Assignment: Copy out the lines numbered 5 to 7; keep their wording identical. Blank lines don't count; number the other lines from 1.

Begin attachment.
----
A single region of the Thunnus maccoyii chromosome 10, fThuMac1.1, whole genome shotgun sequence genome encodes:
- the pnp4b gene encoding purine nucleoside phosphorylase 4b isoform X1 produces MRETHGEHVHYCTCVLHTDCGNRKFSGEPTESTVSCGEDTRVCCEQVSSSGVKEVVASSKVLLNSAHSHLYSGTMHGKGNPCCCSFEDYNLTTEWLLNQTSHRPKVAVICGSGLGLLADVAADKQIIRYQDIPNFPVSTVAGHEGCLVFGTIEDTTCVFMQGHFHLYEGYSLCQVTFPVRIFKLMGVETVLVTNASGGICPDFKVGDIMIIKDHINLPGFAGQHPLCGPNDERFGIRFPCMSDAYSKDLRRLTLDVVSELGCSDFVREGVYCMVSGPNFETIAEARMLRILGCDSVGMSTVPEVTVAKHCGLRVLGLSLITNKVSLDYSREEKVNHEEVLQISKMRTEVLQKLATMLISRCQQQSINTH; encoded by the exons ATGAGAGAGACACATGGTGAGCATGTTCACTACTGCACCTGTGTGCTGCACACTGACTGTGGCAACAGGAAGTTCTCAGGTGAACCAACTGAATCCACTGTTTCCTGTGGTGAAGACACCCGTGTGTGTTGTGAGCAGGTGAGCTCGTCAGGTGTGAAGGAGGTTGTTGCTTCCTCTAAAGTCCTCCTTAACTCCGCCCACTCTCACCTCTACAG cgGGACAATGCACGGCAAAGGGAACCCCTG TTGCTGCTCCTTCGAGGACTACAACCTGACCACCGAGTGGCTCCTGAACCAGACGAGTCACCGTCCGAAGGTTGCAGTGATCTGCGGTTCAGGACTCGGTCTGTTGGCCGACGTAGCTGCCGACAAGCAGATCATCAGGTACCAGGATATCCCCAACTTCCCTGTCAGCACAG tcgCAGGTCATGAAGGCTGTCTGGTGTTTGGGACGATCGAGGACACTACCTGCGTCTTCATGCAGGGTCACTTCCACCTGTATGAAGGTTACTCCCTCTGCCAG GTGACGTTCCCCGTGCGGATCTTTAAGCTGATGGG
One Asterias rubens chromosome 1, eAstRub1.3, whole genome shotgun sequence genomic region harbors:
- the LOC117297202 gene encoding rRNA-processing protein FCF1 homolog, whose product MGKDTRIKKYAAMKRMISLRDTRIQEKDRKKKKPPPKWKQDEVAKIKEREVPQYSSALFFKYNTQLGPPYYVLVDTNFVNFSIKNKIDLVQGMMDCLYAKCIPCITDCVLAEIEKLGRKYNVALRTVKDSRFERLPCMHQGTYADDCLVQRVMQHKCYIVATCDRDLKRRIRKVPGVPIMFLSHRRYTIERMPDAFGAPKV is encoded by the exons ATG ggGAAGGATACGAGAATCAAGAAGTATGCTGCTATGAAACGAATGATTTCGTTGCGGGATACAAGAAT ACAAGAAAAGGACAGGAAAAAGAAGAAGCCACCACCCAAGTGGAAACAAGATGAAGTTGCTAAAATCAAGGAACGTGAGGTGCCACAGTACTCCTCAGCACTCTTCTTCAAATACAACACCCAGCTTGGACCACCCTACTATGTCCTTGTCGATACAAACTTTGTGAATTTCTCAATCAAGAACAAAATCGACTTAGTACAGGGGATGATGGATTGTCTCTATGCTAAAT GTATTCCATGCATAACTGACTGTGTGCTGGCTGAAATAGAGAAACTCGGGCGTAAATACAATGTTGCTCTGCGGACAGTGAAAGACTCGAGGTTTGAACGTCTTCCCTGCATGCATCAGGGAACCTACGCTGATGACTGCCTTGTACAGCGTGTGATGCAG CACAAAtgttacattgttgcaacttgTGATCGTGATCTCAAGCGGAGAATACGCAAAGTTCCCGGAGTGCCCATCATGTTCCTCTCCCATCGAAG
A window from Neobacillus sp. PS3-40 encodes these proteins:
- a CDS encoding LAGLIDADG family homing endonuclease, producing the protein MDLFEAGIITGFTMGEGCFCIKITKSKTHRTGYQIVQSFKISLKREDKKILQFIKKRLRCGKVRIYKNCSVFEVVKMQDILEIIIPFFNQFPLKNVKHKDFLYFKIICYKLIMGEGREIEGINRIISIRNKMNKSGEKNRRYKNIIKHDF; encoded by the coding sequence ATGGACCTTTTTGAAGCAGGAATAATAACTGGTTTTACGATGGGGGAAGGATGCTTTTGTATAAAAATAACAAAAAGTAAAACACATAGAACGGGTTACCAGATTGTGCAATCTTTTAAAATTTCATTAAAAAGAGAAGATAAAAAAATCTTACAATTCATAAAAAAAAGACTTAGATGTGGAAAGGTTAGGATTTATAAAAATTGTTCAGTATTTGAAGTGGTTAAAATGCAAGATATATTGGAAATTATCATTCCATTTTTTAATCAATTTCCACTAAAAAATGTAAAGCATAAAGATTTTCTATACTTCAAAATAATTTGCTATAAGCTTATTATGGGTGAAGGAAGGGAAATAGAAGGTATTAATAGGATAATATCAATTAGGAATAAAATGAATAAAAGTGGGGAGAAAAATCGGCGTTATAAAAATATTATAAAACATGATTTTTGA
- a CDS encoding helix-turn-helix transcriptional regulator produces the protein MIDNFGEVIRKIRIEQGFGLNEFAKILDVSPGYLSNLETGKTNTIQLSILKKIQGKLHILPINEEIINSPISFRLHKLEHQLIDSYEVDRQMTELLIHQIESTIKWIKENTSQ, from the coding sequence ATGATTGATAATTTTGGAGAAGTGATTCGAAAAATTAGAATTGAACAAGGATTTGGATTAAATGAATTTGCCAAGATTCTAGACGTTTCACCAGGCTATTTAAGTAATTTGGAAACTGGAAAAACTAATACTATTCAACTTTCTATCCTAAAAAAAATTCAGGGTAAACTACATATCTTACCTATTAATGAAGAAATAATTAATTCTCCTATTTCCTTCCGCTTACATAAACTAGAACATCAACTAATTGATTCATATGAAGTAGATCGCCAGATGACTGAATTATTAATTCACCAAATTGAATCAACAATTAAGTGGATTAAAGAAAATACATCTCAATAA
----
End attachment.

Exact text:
A window from Neobacillus sp. PS3-40 encodes these proteins:
- a CDS encoding LAGLIDADG family homing endonuclease, producing the protein MDLFEAGIITGFTMGEGCFCIKITKSKTHRTGYQIVQSFKISLKREDKKILQFIKKRLRCGKVRIYKNCSVFEVVKMQDILEIIIPFFNQFPLKNVKHKDFLYFKIICYKLIMGEGREIEGINRIISIRNKMNKSGEKNRRYKNIIKHDF; encoded by the coding sequence ATGGACCTTTTTGAAGCAGGAATAATAACTGGTTTTACGATGGGGGAAGGATGCTTTTGTATAAAAATAACAAAAAGTAAAACACATAGAACGGGTTACCAGATTGTGCAATCTTTTAAAATTTCATTAAAAAGAGAAGATAAAAAAATCTTACAATTCATAAAAAAAAGACTTAGATGTGGAAAGGTTAGGATTTATAAAAATTGTTCAGTATTTGAAGTGGTTAAAATGCAAGATATATTGGAAATTATCATTCCATTTTTTAATCAATTTCCACTAAAAAATGTAAAGCATAAAGATTTTCTATACTTCAAAATAATTTGCTATAAGCTTATTATGGGTGAAGGAAGGGAAATAGAAGGTATTAATAGGATAATATCAATTAGGAATAAAATGAATAAAAGTGGGGAGAAAAATCGGCGTTATAAAAATATTATAAAACATGATTTTTGA
- a CDS encoding helix-turn-helix transcriptional regulator produces the protein MIDNFGEVIRKIRIEQGFGLNEFAKILDVSPGYLSNLETGKTNTIQLSILKKIQGKLHILPINEEIINSPISFRLHKLEHQLIDSYEVDRQMTELLIHQIESTIKWIKENTSQ, from the coding sequence ATGATTGATAATTTTGGAGAAGTGATTCGAAAAATTAGAATTGAACAAGGATTTGGATTAAATGAATTTGCCAAGATTCTAGACGTTTCACCAGGCTATTTAAGTAATTTGGAAACTGGAAAAACTAATACTATTCAACTTTCTATCCTAAAAAAAATTCAGGGTAAACTACATATCTTACCTATTAATGAAGAAATAATTAATTCTCCTATTTCCTTCCGCTTACATAAACTAGAACATCAACTAATTGATTCATATGAAGTAGATCGCCAGATGACTGAATTATTAATTCACCAAATTGAATCAACAATTAAGTGGATTAAAGAAAATACATCTCAATAA